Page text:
Far from being pretentious, I’ve always taken the historic present (not that I knew that’s what it was called) as an attempt to sound chummy and down to earth. By saying ‘and it’s after this meeting that Matthew Arnold gives his famous speech’ they make it sound like it’s recent, relevant, perhaps someone they know (and the academics on Bragg’s programmes have probably been working on these matters for so long they do feel like they know the people involved, even the ones who died two hundred years ago). It doesn’t sound as dry as relating some fact from the past, it’s more like you’re there with him as he goes through this action. Or so it seems to me.

Perhaps that’s another point about grammar and the like – we all have different views and interpretations. Different pet hates. Partly to do with background, education, age, but also associations (the first time we encountered this phrase was in some book we couldn’t stand, a friend’s irritating ex always made this particular error and now it grates) so maybe we should step back and think about what language is for. At one level it’s about communication and as long as the right message has been conveyed it doesn’t matter so much how it was done. At another it’s about rhythm and imagery, and to be honest I can see even more scope for bending the rules there. So, you know, take it easy, stop trying to score points (half your audience won’t know whether you’re right or wrong and most of the other half won’t care), and marvel at the versatility of language. However, I reserve the right to keep shouting at the radio in private and I’ll understand if you do the same.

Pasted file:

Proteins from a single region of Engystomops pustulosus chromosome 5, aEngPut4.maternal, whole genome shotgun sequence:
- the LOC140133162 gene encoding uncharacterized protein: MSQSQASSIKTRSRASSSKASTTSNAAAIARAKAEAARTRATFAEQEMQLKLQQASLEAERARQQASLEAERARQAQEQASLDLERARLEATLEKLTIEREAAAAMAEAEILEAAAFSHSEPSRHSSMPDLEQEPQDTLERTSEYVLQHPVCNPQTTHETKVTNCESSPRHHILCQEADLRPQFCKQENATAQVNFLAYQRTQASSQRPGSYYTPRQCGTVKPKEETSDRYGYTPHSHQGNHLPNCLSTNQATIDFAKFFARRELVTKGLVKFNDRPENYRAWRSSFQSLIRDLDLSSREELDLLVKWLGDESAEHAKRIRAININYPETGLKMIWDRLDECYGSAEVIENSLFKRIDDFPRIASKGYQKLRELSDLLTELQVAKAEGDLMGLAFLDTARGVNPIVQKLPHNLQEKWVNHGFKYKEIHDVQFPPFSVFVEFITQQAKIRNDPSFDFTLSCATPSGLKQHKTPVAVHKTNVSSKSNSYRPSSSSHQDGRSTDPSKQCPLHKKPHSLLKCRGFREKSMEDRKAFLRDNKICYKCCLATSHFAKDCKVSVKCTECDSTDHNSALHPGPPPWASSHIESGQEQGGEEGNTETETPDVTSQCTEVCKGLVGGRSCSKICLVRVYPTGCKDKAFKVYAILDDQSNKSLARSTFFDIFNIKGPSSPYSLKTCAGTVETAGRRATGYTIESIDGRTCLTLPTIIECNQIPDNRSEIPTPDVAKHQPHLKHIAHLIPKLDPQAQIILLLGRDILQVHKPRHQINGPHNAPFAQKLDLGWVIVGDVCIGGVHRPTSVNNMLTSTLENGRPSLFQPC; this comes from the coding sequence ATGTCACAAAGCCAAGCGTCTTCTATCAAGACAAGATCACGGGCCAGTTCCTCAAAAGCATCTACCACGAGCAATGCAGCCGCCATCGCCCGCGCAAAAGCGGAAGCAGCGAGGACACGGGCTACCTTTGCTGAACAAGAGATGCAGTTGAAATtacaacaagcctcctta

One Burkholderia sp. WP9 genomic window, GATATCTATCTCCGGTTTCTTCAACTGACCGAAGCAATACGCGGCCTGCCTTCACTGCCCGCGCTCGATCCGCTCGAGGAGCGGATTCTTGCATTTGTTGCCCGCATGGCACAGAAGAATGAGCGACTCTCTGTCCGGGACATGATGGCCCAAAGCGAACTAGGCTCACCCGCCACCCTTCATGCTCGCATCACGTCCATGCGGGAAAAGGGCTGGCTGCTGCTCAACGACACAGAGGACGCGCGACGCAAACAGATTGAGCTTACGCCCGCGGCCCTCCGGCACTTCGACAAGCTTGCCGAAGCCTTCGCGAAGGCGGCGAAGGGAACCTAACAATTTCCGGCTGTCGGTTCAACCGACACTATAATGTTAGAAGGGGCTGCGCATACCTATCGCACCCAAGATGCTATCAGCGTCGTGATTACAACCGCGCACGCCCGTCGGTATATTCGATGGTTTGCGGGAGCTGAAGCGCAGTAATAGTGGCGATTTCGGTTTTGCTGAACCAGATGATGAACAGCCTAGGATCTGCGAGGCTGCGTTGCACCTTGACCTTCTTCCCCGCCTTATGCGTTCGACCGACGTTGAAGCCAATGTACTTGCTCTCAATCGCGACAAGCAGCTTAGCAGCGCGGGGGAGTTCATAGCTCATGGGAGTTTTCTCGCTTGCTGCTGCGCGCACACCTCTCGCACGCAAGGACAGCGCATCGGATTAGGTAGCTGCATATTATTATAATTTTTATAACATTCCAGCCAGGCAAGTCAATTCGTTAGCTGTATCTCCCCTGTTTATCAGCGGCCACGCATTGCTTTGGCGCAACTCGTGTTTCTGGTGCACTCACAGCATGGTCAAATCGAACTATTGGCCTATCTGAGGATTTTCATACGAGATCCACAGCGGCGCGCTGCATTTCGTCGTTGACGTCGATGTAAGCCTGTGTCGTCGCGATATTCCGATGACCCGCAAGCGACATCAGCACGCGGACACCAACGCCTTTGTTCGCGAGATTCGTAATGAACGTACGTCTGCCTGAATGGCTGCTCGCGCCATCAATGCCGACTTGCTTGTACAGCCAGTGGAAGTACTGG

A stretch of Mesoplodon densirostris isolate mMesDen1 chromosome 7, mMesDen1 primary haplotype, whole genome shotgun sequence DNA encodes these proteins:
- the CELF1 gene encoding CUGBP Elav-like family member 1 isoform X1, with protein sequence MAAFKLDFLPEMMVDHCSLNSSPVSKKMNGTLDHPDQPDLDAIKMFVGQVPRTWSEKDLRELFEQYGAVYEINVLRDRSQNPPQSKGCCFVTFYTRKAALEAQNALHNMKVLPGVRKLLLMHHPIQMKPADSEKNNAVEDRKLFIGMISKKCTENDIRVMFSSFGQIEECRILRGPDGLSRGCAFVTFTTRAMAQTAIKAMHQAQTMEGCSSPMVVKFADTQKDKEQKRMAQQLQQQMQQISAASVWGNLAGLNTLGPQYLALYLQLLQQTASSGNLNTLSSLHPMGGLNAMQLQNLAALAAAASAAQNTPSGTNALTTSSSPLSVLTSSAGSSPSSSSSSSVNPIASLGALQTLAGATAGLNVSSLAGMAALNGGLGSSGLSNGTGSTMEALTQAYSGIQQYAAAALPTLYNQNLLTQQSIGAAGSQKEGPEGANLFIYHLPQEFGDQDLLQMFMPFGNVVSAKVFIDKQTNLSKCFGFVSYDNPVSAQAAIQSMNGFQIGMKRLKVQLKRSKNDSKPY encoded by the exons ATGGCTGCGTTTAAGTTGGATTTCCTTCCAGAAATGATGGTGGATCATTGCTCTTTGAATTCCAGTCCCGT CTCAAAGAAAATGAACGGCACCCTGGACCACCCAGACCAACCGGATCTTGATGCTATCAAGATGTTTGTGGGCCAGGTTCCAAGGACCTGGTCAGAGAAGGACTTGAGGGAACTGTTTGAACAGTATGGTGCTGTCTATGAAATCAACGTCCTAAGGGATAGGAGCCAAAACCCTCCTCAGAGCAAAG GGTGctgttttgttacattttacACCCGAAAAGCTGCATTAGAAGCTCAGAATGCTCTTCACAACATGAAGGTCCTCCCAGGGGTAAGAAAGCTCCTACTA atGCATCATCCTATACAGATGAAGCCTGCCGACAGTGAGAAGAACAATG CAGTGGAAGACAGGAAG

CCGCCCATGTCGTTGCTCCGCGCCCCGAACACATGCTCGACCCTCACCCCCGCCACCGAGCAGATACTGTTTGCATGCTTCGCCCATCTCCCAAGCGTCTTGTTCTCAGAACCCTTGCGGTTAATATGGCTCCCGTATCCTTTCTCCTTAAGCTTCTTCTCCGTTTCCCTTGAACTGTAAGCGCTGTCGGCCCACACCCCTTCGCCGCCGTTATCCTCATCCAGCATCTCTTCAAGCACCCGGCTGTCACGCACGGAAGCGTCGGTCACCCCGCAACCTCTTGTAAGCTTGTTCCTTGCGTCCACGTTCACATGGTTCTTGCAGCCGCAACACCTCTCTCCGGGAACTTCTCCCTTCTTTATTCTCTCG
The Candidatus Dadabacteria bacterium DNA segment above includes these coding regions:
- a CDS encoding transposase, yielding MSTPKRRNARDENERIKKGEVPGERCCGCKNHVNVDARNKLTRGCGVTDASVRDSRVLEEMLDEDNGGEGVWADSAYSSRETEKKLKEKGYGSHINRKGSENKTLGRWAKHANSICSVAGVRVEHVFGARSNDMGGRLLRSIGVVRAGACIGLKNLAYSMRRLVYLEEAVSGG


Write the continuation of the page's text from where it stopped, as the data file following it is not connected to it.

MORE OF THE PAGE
Heavy metal: music on the sidelines

It hasn’t been universally welcomed, but like it or not you’re unlikely to have escaped the fact that Metallica were the first metal band to headline Glastonbury, last weekend. I’m not what you’d call a Metallica fan (I do still listen to the black album, and it’s still good) and I also have mixed feelings about their headlining status, though not for the same reason as the widely-reported row about it, but I definitely couldn’t help knowing that a) Glastonbury was on last weekend and b) Metallica were headlining on Saturday night. Yet I had to go look up the Sonisphere dates when I was trying to tell OneMonkey about Bruce Dickinson’s flying intro (it’s this coming weekend, the weekend of the Tour de France wondering what’s hit it in West Yorkshire, since you ask).

Consider these screenshots:

Over 2 million search results for Glastonbury on the BBCOver 400 search results for Sonisphere on the BBC

Even allowing for some of those 2 million and odd hits not actually being about the festival, doesn’t it tell you something that there’s only a few hundred about Sonisphere? (I would have used Donington as a comparator, but since it has the unhelpful name of Download these days, I didn’t bother)

There’s a concept on the BBC (for those of you reading this from outside Britain) called ‘undue prominence‘, which basically means the BBC can’t be seen to be promoting something, whether it’s a brand of soap powder or a particular band. Given the continual pushing of Glastonbury on 6Music for days (weeks? months? ‘tickets now available’, this singer rumoured, this band confirmed) leading up to the festival, and the re-playing of parts of Glastonbury sets for a couple of weeks afterwards, the BBC news website headlines about it, and indeed the BBC Glastonbury website, I have to wonder how far they’d have to go to fall foul of the guidelines. You’d be forgiven for thinking that there was only one music festival on at this time of year, and hadn’t heard that Download was 2 weekends before Glastonbury, or Sonisphere (as we now know) the weekend after.